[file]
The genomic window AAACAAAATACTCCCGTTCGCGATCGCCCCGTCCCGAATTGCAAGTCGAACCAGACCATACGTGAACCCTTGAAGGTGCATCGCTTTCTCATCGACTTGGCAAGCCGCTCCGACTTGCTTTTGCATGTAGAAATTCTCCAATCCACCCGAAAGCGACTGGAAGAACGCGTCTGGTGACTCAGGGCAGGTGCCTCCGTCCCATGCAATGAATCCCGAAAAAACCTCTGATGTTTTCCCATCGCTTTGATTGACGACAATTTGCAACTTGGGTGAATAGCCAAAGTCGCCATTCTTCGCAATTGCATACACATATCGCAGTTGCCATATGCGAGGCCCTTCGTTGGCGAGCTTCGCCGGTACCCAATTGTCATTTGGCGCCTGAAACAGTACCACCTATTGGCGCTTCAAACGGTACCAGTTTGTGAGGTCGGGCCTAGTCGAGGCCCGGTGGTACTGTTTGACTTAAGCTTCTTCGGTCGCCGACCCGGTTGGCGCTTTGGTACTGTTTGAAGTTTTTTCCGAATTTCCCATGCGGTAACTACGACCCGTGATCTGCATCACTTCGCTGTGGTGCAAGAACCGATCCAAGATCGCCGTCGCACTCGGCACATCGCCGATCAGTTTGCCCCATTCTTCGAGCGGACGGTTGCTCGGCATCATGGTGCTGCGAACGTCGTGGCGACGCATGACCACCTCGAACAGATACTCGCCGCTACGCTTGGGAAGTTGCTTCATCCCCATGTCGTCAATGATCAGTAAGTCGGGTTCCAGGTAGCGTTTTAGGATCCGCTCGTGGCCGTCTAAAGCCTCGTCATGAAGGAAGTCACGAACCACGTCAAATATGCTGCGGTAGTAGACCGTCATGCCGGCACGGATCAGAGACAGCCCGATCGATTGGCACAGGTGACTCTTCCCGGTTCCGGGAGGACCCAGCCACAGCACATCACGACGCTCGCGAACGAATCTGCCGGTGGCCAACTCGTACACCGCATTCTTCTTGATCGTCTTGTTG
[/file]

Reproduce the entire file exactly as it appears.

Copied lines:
The genomic window AAACAAAATACTCCCGTTCGCGATCGCCCCGTCCCGAATTGCAAGTCGAACCAGACCATACGTGAACCCTTGAAGGTGCATCGCTTTCTCATCGACTTGGCAAGCCGCTCCGACTTGCTTTTGCATGTAGAAATTCTCCAATCCACCCGAAAGCGACTGGAAGAACGCGTCTGGTGACTCAGGGCAGGTGCCTCCGTCCCATGCAATGAATCCCGAAAAAACCTCTGATGTTTTCCCATCGCTTTGATTGACGACAATTTGCAACTTGGGTGAATAGCCAAAGTCGCCATTCTTCGCAATTGCATACACATATCGCAGTTGCCATATGCGAGGCCCTTCGTTGGCGAGCTTCGCCGGTACCCAATTGTCATTTGGCGCCTGAAACAGTACCACCTATTGGCGCTTCAAACGGTACCAGTTTGTGAGGTCGGGCCTAGTCGAGGCCCGGTGGTACTGTTTGACTTAAGCTTCTTCGGTCGCCGACCCGGTTGGCGCTTTGGTACTGTTTGAAGTTTTTTCCGAATTTCCCATGCGGTAACTACGACCCGTGATCTGCATCACTTCGCTGTGGTGCAAGAACCGATCCAAGATCGCCGTCGCACTCGGCACATCGCCGATCAGTTTGCCCCATTCTTCGAGCGGACGGTTGCTCGGCATCATGGTGCTGCGAACGTCGTGGCGACGCATGACCACCTCGAACAGATACTCGCCGCTACGCTTGGGAAGTTGCTTCATCCCCATGTCGTCAATGATCAGTAAGTCGGGTTCCAGGTAGCGTTTTAGGATCCGCTCGTGGCCGTCTAAAGCCTCGTCATGAAGGAAGTCACGAACCACGTCAAATATGCTGCGGTAGTAGACCGTCATGCCGGCACGGATCAGAGACAGCCCGATCGATTGGCACAGGTGACTCTTCCCGGTTCCGGGAGGACCCAGCCACAGCACATCACGACGCTCGCGAACGAATCTGCCGGTGGCCAACTCGTACACCGCATTCTTCTTGATCGTCTTGTTG